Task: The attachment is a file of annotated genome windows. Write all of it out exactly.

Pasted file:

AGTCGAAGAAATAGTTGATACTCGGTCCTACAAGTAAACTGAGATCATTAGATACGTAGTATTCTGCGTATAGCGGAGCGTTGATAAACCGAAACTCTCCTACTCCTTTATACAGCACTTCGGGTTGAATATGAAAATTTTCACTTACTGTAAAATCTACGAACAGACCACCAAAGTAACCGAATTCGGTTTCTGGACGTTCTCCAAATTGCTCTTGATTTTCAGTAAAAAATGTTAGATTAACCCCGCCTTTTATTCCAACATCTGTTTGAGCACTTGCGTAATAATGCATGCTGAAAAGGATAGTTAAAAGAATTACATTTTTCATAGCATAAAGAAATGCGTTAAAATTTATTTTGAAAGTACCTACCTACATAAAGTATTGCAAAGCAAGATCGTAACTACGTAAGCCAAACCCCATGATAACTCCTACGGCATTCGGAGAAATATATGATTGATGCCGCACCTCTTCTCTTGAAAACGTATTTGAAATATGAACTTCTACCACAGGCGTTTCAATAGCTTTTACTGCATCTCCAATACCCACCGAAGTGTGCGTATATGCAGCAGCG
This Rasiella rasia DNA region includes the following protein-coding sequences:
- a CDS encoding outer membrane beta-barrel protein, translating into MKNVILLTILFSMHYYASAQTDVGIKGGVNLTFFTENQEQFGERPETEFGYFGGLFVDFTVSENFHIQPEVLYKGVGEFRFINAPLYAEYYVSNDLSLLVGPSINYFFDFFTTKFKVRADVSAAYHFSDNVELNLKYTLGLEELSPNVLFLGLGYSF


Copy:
AGTCGAAGAAATAGTTGATACTCGGTCCTACAAGTAAACTGAGATCATTAGATACGTAGTATTCTGCGTATAGCGGAGCGTTGATAAACCGAAACTCTCCTACTCCTTTATACAGCACTTCGGGTTGAATATGAAAATTTTCACTTACTGTAAAATCTACGAACAGACCACCAAAGTAACCGAATTCGGTTTCTGGACGTTCTCCAAATTGCTCTTGATTTTCAGTAAAAAATGTTAGATTAACCCCGCCTTTTATTCCAACATCTGTTTGAGCACTTGCGTAATAATGCATGCTGAAAAGGATAGTTAAAAGAATTACATTTTTCATAGCATAAAGAAATGCGTTAAAATTTATTTTGAAAGTACCTACCTACATAAAGTATTGCAAAGCAAGATCGTAACTACGTAAGCCAAACCCCATGATAACTCCTACGGCATTCGGAGAAATATATGATTGATGCCGCACCTCTTCTCTTGAAAACGTATTTGAAATATGAACTTCTACCACAGGCGTTTCAATAGCTTTTACTGCATCTCCAATACCCACCGAAGTGTGCGTATATGCAGCAGCG
This Rasiella rasia DNA region includes the following protein-coding sequences:
- a CDS encoding outer membrane beta-barrel protein, translating into MKNVILLTILFSMHYYASAQTDVGIKGGVNLTFFTENQEQFGERPETEFGYFGGLFVDFTVSENFHIQPEVLYKGVGEFRFINAPLYAEYYVSNDLSLLVGPSINYFFDFFTTKFKVRADVSAAYHFSDNVELNLKYTLGLEELSPNVLFLGLGYSF